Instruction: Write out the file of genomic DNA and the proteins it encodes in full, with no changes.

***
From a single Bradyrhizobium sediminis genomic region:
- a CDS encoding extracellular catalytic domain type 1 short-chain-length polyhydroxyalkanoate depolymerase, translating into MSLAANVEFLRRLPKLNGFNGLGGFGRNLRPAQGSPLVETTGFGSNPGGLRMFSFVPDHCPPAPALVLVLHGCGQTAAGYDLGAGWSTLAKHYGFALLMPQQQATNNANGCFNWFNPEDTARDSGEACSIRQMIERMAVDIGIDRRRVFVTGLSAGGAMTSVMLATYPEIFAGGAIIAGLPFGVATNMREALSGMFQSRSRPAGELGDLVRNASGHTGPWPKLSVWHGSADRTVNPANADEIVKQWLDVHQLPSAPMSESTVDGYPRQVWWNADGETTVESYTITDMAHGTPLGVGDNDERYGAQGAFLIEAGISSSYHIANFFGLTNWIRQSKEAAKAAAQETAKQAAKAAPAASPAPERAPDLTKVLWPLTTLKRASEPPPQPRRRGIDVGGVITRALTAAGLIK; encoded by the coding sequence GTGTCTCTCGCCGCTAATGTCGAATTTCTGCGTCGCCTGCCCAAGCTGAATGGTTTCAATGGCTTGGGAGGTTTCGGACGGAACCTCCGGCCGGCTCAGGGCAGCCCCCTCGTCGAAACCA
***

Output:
From a single Bradyrhizobium sediminis genomic region:
- a CDS encoding extracellular catalytic domain type 1 short-chain-length polyhydroxyalkanoate depolymerase, translating into MSLAANVEFLRRLPKLNGFNGLGGFGRNLRPAQGSPLVETTGFGSNPGGLRMFSFVPDHCPPAPALVLVLHGCGQTAAGYDLGAGWSTLAKHYGFALLMPQQQATNNANGCFNWFNPEDTARDSGEACSIRQMIERMAVDIGIDRRRVFVTGLSAGGAMTSVMLATYPEIFAGGAIIAGLPFGVATNMREALSGMFQSRSRPAGELGDLVRNASGHTGPWPKLSVWHGSADRTVNPANADEIVKQWLDVHQLPSAPMSESTVDGYPRQVWWNADGETTVESYTITDMAHGTPLGVGDNDERYGAQGAFLIEAGISSSYHIANFFGLTNWIRQSKEAAKAAAQETAKQAAKAAPAASPAPERAPDLTKVLWPLTTLKRASEPPPQPRRRGIDVGGVITRALTAAGLIK; encoded by the coding sequence GTGTCTCTCGCCGCTAATGTCGAATTTCTGCGTCGCCTGCCCAAGCTGAATGGTTTCAATGGCTTGGGAGGTTTCGGACGGAACCTCCGGCCGGCTCAGGGCAGCCCCCTCGTCGAAACCA